****** To be perfectly honest, I'm not sure I was all that vocal in my appreciation back then either. And I do know he loves getting the packages, even if he did call to ask me to make the presents smaller so they were not so hard to carry back to his room.  Double sigh.

Here are some tips for mailing cookies and other baked goods:  Freeze right after baking, and ship off frozen to keep the treats fresh and moist while they travel.  The Post Office has great deals on their flat rate boxes, which are infinitely cheaper than using FedEX or UPS.  In case you were wondering, one dozen brownies fits perfectly in the small box.


  1. What a terrific and fun post, Sharon! I am with you - the homemade - or mommade - stuff was always the best. Once my mother sent me several boxes of PopTarts and I was SO disappointed. I told her and she never sent store bought again. Thanks fro the shout out - and, next time, keep the brownies for yourself! ~ David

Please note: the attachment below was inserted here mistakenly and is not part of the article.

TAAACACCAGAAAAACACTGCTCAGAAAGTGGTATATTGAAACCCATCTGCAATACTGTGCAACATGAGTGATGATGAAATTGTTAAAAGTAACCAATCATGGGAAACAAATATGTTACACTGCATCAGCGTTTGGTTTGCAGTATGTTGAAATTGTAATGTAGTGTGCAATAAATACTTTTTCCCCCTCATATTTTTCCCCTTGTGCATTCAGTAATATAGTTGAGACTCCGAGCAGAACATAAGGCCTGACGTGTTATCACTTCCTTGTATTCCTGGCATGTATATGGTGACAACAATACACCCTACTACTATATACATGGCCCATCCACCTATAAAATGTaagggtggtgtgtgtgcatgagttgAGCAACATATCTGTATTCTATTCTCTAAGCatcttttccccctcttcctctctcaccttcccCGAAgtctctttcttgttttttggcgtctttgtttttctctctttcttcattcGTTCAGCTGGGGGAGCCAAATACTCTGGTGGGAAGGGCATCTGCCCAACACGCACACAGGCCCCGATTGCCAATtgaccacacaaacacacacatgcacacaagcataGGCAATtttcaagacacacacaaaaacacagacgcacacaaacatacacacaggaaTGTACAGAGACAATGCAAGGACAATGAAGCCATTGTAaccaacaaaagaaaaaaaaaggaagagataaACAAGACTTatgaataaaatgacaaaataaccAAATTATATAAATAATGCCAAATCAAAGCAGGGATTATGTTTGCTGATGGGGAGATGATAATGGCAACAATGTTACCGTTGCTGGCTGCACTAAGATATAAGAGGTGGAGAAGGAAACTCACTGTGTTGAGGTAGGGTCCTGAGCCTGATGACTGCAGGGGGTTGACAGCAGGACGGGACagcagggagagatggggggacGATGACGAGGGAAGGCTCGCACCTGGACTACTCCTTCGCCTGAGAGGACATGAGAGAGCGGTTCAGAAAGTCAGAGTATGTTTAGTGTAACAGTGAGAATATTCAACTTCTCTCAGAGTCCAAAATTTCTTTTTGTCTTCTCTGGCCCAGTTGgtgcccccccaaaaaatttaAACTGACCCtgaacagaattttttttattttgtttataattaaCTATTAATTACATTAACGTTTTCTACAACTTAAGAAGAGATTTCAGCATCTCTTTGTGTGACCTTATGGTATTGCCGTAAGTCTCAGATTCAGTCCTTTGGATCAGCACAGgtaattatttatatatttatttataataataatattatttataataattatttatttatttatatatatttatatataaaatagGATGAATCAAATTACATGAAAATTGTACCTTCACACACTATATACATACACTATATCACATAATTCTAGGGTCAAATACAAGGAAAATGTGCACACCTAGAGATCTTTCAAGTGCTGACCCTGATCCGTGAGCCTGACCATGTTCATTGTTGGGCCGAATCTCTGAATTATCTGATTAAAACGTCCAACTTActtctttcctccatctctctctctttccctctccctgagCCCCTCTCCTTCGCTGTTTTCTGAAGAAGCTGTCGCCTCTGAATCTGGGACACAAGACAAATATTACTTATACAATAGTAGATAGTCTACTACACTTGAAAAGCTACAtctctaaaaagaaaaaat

1. There will so be a next time, David. Thanks for stopping by, and for the excellent recipe!

  2. Sharon you really got my mouth watering with these pictures. This brought me back to when I was in college at Florida University. I missed everything New Jersey. My mom would send Philly pretzels, Italian baked cookies, pastries, just about everything our local bakery used to make for us. I can definitely relate to those little slips in my mailbox, Great memories!

    Kurt Bohling @ Philadelphia Mail Room